November 11th, 2014

Adopt Concrete Targets for Board Diversity

By Winifred Loh, President, AWARE

We applaud Minister Grace Fu’s sustained support for board diversity and her call to investors to take the lead in this respect.

img_about_boardIt is disappointing that female representation on the boards of Singapore Exchange-listed companies remains low, at 8.3 per cent. More than half of the boards surveyed have no women. (“Companies with more diverse boards fare better: Study”; Oct 29, online)

Ethnic diversity is also limited, with 85.7 per cent of all directors of the listed companies being Chinese.

BoardAgender’s research suggests that it would be a smart business move to increase female representation, since board diversity is associated with higher performance levels.

But the situation will not change without proactive effort, as figures have only crept up slowly over the years. Female representation in senior management is 23 per cent.

While this is not gender parity, it is more than the female board representation of 8 per cent, and shows there are women who are capable of stepping into top roles in senior management. Companies’ mindsets, though, have not changed.

If our society hopes to reap the economic benefits of diversity, we must take specific, targeted measures, rather than assuming that change will happen organically.

One method that has seen success in other economies is the use of explicit targets to increase the gender and ethnic diversity of those serving on boards.

Though these are voluntary rather than mandatory, they are effective in focusing the attention of corporate decision-makers on the need for concrete change. The examples of the United Kingdom and Australia are particularly inspiring.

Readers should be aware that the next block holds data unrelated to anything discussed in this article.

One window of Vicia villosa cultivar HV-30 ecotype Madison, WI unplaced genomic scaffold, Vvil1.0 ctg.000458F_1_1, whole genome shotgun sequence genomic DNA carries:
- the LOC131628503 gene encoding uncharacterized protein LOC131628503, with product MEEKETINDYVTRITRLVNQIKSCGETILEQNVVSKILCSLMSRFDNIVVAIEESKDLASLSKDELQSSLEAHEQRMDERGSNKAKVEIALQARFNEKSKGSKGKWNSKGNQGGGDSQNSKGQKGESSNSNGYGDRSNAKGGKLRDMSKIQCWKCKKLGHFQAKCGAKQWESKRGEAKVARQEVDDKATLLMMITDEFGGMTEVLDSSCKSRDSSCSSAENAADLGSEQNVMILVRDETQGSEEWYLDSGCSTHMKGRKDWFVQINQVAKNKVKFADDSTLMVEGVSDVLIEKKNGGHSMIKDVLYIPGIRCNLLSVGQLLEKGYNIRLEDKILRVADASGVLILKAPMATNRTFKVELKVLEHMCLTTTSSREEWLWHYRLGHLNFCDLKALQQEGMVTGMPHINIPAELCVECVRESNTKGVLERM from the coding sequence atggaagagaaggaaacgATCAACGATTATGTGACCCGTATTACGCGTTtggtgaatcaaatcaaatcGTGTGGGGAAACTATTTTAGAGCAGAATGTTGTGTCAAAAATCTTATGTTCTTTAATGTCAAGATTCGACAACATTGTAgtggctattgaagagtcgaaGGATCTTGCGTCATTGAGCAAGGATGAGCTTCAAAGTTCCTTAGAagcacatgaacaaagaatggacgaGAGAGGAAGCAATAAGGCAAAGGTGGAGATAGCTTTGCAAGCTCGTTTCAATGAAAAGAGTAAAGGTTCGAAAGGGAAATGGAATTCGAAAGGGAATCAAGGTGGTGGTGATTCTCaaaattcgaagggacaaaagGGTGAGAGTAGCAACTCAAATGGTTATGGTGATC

In the UK, female representation on boards has increased to 22.8 per cent, from 12.5 per cent three years ago. Hopes are high that the UK will attain its target of 25 per cent next year.

In Australia, women hold 41.7 per cent of government board positions, meaning that the 40 per cent target set by the government has been met a year early.

Companies would be aided in meeting these targets if they develop better search and selection procedures. For instance, they can move towards public disclosure of their board hiring policies, and commit to refreshing their boards more regularly to prevent stagnation.

Lacking such measures, Singapore is close to the bottom in gender diversity rankings. At the pace diversity has been rising, it will take decades before Singapore catches up with other countries, let alone attain gender parity.

This letter was first published in TODAY Voices on 9 November 2014.

One Comment ...

  1. Howard

    If singapore is at the bottom of the rung in this,then what about countries which are still very traditional and old fashioned about the roles of women in society?Does that make them a negative?
    Instead of trying to create a desired diversity ratio via manipulating and quotas,is it not more sensible to let nature take its course and allow those most suited and willing to do the job get their places in the board?Isnt ability and self drive more important than a forced diversity?The only thing that should be removed are barriers.